Hey, did you hear the news? The principal of Lakeside High School has been reassigned to the central office.
No, Jeff Carney still has his job. It was Crawford Lewis, the principal of the other Lakeside High School - the one in Dekalb County - who was transferred this past week. Just wanted to see if you were paying attention.
Apparently, a lot of people weren't paying attention when Georgia's senators recently passed SB 474, the "Student Health and Fitness Act." Hopefully more of them are now waking up to protest this incredibly ignorant threat to enrichment programs in schools all over the state.
Among its worst micromanaging provisions, the bill, if passed in the House, would mandate 150 minutes per week of physical education in elementary schools, and 225 minutes per week in middle schools.
Most schools are just able to juggle the state's current PE requirements to make room for enrichment programs, especially music and art. At some elementary and middle schools this also includes foreign language.
If this bill becomes law, the juggling will become impossible. The new mandate means an additional half-hour per week of PE in elementary school. Where does that extra half-hour come from? You guessed it.
And it's much harder for middle schools, which are able to squeeze the current mandate of 18 weeks of health and physical education annually within a framework of "Connections" enrichment classes.
"The new requirement of 225 minutes weekly at the middle school level will have a significant impact on our Connections classes, particularly for students enrolled in band, chorus and foreign language," says Superintendent Tommy Price.
There are only so many hours in the school day, and every time the state issues another one-size-fits-all specification for how that time is used, the minutes have to come from somewhere.
Because it can't come out of academic core time, the extra mandated PE would cannibalize enrichment programs.
"The school day and curriculum are literally stuffed with every possible mandated and desired coursework," says Steve Pruitt, Riverside Middle School's band director. "There simply isn't enough time in the school day without taking time away from other classes that have suddenly become non-essential.'"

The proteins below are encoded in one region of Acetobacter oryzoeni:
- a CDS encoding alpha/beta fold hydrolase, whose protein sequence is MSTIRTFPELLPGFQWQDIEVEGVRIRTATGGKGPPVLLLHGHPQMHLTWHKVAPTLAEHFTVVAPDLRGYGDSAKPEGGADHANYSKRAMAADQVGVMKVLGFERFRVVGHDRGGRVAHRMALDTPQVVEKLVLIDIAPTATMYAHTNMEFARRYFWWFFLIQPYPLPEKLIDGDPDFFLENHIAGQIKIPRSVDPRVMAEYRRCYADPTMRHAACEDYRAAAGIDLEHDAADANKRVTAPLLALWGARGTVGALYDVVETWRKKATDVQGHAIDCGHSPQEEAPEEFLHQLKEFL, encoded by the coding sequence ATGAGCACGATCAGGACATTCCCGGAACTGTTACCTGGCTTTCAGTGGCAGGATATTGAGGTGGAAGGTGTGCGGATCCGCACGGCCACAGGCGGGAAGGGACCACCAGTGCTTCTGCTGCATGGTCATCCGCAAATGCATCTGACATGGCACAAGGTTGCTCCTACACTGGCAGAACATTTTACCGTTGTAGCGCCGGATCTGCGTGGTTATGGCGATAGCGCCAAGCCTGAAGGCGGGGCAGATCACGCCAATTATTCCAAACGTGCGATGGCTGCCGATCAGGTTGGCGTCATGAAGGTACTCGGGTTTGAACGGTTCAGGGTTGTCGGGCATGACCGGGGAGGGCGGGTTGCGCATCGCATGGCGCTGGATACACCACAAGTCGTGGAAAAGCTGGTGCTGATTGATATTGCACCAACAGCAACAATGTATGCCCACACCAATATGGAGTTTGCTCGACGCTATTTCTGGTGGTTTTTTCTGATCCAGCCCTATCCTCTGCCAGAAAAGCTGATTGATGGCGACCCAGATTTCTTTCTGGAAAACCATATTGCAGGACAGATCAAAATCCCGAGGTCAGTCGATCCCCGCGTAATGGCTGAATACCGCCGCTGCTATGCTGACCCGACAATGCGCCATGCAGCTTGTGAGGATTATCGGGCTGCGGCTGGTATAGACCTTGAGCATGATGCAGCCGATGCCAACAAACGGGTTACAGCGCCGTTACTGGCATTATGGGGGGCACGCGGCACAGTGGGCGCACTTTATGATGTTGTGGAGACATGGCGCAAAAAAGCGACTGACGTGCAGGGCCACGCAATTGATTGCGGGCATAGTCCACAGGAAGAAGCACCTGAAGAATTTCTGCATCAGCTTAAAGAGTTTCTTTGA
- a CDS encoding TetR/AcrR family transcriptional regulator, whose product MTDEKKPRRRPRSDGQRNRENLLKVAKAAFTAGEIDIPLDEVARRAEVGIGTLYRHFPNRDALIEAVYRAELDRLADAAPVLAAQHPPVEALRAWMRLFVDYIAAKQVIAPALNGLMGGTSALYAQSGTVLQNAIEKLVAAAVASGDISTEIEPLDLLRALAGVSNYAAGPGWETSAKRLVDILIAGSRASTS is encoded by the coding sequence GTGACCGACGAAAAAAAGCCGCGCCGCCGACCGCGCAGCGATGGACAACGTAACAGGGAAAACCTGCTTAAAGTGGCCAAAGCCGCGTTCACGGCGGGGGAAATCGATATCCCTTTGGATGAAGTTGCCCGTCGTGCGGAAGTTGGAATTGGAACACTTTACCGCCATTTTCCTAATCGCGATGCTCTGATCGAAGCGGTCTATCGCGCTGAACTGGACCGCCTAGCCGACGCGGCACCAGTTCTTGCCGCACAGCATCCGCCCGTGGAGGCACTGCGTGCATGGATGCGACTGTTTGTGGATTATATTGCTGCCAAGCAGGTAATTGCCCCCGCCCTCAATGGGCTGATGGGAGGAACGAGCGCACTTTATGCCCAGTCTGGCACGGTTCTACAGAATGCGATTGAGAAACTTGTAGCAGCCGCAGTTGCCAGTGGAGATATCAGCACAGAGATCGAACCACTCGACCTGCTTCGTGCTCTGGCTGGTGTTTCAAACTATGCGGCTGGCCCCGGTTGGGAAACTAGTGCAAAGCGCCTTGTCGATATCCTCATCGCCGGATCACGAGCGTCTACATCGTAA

The push for more PE is a knee-jerk reaction to the "obesity epidemic" among children. The idea that "kids are fat, so make 'em run laps" isn't far removed from lawsuits against McDonalds: Both would use the hammer of government to attack the problem of chunky children as if it were just another public-policy nail.
More PE won't make a dent, however, as long as kids can still buy sugar-filled drinks from vending machines that feed money to the schools, and while their only exercise at home after school consists of pushing buttons on an X-Box controller.
I can see it now: Flabby Frankie trudges in from school: "Mom, I'm tired from all that PE." "Aw, honey; here are some cookies and Cheetos and Mello-Yello; why don't you go rest in front of the TV until dinner time? We're having pizza!"
We have met the enemy, and it looks like a mom with a Twinky.
One thing is sure: If the Georgia House passes this bill and the governor signs it, those fatties won't be spending their afternoons tootling a horn for band practice. Jacking up the PE mandate would gut music programs.
Jeff Carney is still the principal at Lakeside High. If my fellow band parents don't wake up, and this bill passes, Carney and other principals may want to take a break during halftime at future football games. Without middle-school band programs to teach young musicians the fundamentals, the quality of high school bands will suffer - and inflict that reduced quality on the audience.
When that happens, we can thank lawmakers who have a tin ear for well-rounded education, yet think their nanny-state legislation can slim down too-rounded children.
To offer your views on SB 474 as it comes up for consideration in the Georgia House, contact your Columbia lawmakers:
State Rep. Ben Harbin, (404) 463-2247; firstname.lastname@example.org
State Rep. Barry Fleming, (404) 656-5024; email@example.com
State Rep. Sue Burmeister, (404) 656-5024; firstname.lastname@example.org
(Barry L. Paschal is publisher of The Columbia County News-Times. E-mail comment to email@example.com.)
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